# Using Mixed Robin Boundary Conditions in FEATool

Robin boundary conditions or mixed Dirichlet (prescribed value) and Neumann (flux) conditions are a third type of boundary condition that for example can be used to implement convective heat transfer and electromagnetic impedance boundary conditions. In the following it will be discussed how mixed Robin conditions are implemented and treated in FEATool with an illustrative example (in short Robin conditions can be entered in FEATool as the usual Neumann flux coefficients).

Consider the following one-dimensional convection, diffusion, and reaction model example

\[ \frac{\partial^2 u}{\partial x^2} + u\frac{\partial u}{\partial x} - u = e^{2x} \]

with the two boundary conditions

\[
\left\{\begin{aligned}
u+\frac{\partial u}{\partial x} = 2 &, \qquad x = 0\\

u = e &, \qquad x = 1
\end{aligned}\right.
\]

and the exact solution $u(x) = e^x$.

The first boundary condition $u+\frac{\partial u}{\partial x} = 2$ at $x=0$ is of the mixed Robin type, prescribing a combination of both the solution value (Dirichlet) and gradient or flux (Neumann). Rewriting it as $\frac{\partial u}{\partial x} = 2-u$ one can see that it can be formulated as a Neumann boundary coefficient ($\frac{\partial u}{\partial x} = g$). The second boundary condition at $x=1$ is of the usual Dirichlet prescribed value type.

This example problem can be set up and implemented in the FEATool
Matlab m-script language as follows. First, a 1D domain is defined with
`x`

as the space coordinate name. The dependent variable is
named `u`

and assigned first order linear FEM shape
functions `sflag1`

. Furthermore, a
one dimensional mesh with *10* grid cells spanning $x=0$ to $x=1$ is
created with the `linegrid`

command.

```
fea.sdim = {'x'};
fea.dvar = {'u'};
fea.sfun = {'sflag1'};
fea.grid = linegrid(10,0,1);
```

Although one could use the pre-defined convection and diffusion,
Poisson, or custom equation modes to define the governing PDE
equation, here it is manually and explicitly defined as ```
ux_x +
u*ux_t - u_t = exp(2*x)
```

. The
`parseeqn`

function checks and
parses the equation to the weak finite element syntax stored in the
*fea.eqn* field. For convenience a coefficient expression is also
defined for the analytic reference solution.

```
fea.eqn = parseeqn( 'ux_x + u*ux_t - u_t = exp(2*x)', ...
fea.dvar, fea.sdim );
fea.coef = {'u_ref', 'exp(x)'};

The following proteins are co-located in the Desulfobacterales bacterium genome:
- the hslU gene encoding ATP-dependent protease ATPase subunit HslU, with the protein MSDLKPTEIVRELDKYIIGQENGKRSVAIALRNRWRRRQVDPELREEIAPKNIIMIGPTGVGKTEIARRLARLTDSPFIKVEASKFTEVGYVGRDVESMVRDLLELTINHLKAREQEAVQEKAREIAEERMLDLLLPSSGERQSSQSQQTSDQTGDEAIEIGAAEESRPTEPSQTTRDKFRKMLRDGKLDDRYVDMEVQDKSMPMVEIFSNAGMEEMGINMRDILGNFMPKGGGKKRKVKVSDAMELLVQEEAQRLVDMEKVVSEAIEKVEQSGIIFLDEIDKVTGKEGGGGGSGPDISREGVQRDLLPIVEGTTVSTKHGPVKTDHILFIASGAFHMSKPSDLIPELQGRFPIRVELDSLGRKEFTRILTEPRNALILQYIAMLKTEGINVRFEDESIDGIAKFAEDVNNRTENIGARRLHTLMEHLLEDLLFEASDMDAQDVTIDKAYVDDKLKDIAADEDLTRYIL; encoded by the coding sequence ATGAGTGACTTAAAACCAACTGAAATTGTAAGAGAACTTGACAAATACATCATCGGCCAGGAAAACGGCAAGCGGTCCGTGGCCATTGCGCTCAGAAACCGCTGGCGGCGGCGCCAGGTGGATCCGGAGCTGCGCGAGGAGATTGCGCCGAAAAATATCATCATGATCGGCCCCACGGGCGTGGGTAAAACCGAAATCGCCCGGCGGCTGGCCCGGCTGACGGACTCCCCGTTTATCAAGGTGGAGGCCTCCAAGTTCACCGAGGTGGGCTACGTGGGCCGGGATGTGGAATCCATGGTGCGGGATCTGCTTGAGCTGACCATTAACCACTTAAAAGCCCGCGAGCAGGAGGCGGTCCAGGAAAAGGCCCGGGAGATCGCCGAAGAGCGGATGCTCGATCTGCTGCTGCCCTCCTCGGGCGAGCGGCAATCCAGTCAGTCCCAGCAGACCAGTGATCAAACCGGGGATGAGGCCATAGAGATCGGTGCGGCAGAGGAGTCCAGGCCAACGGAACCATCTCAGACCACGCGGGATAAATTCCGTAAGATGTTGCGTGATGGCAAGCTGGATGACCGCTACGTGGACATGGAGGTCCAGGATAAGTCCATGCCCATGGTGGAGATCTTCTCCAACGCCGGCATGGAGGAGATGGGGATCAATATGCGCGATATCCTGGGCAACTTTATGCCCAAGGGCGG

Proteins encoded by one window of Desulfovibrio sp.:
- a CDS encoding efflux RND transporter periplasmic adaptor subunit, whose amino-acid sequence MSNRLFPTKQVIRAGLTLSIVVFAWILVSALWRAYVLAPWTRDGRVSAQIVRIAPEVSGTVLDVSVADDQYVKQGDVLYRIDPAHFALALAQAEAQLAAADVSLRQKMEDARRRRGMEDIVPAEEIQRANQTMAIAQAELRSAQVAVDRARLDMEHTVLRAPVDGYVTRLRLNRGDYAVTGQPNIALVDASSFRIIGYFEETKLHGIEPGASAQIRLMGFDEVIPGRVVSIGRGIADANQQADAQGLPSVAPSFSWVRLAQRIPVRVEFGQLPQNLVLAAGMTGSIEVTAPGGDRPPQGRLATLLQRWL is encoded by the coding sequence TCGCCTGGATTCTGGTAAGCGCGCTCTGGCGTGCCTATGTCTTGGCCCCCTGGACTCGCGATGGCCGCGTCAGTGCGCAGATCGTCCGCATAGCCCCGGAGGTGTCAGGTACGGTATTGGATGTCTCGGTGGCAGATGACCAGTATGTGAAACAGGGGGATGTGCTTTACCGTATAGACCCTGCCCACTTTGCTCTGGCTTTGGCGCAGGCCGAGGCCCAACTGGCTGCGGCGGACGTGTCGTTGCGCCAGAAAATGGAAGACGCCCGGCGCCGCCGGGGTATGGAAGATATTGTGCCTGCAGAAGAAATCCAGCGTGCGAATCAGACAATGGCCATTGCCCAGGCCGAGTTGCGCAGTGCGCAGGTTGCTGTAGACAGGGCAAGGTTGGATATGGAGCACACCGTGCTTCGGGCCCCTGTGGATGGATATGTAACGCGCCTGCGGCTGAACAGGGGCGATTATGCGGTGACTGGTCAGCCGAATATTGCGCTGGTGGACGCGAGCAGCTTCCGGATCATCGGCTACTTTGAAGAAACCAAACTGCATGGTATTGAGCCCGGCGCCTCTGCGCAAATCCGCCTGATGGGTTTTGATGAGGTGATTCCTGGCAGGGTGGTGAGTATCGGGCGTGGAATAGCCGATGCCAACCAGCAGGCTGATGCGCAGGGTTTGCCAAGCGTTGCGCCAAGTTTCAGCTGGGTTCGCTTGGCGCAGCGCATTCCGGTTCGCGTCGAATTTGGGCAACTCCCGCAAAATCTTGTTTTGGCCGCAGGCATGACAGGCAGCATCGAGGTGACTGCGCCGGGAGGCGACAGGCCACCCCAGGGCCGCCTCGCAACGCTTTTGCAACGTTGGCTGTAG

```

The `_x`

and `_t`

underscore syntax means that
the terms will be evaluated and assembled implicitly as bilinear
forms. If the underscores (and `_t`

test functions) are
omitted the terms will be evaluated explicitly and the problem will
become more non-linear.

The Dirichlet boundary condition should be defined for $x=1$, the
second and last boundary point, where the exact solution is prescribed
(in the *fea.bdr.d* boundary coefficient field, the first entry is
left empty as no Dirichlet conditions is to be applied there).

```
fea.bdr.d = {[],'u_ref'};
```

As the fist point at $x=0$ the Robin boundary `2-u`

condition is defined as a Neumann condition (in the *fea.bdr.n*
boundary coefficient field).

```
fea.bdr.n = {'2-u',[]};
```

Lastly, parsing, solving and postprocessing can be done with the commands

```
fea = parseprob(fea);
fea.sol.u = solvestat(fea);
h1 = postplot( fea, 'surfexpr', 'u', 'color', 'b' );
h2 = postplot( fea, 'surfexpr', 'u_ref', ...
'linestyle', '--', 'color', 'r' );
legend( [h1(1),h2(1)], 'computed solution', ...
'analytic solution' )
xlabel('x')
ylabel('u')
grid on
```

The plot and image below clearly shows how the computed solution aligns with the analytic reference solution.

Note that the solver will call
`bdrneu_lin`

and
`bdrneu`

FEATool functions during
the solution process to analyze the *fea.bdr.n* field, and try to
automatically split Robin conditions into Neumann and Dirichlet parts
for separate treatment. In this example the Neumann contribution
`2`

will be assembled and added explicitly to the right
hand side, while the Dirichlet part `-u`

will added
implicitly to the corresponding boundary nodes of the stiffness matrix.

The limitation for FEATool to be able to parse Robin conditions is that the linear Dirichlet part must be easily identifiable. If for example the Robin expression is implemented as a coefficient expression, then a Robin dependent variable cannot be identified and the whole expression will be evaluated explicitly. This can be seen by making the following changes to the model problem, where although an identical solution is achieved, the solver takes more iterations to converge as the problem is more nonlinear with the explicit evaluation of the Robin boundary condition.

```
fea.bdr.n = {'robin_bc',[]};
fea.coef = {'u_ref', 'exp(x)';
'robin_bc', '2-u'};
fea.sol.u = solvestat( fea, 'maxnit', 50 );
postplot( fea, 'surfexpr', 'u', 'color', 'g', 'linestyle', '-.' );
```

Although the model example here has been implemented using the FEATool functions and Matlab m-script language on the command line, Robin boundary can similarly be used in the FEATool GUI by entering valid Robin expressions in the corresponding Neumann or flux boundary coefficient edit fields.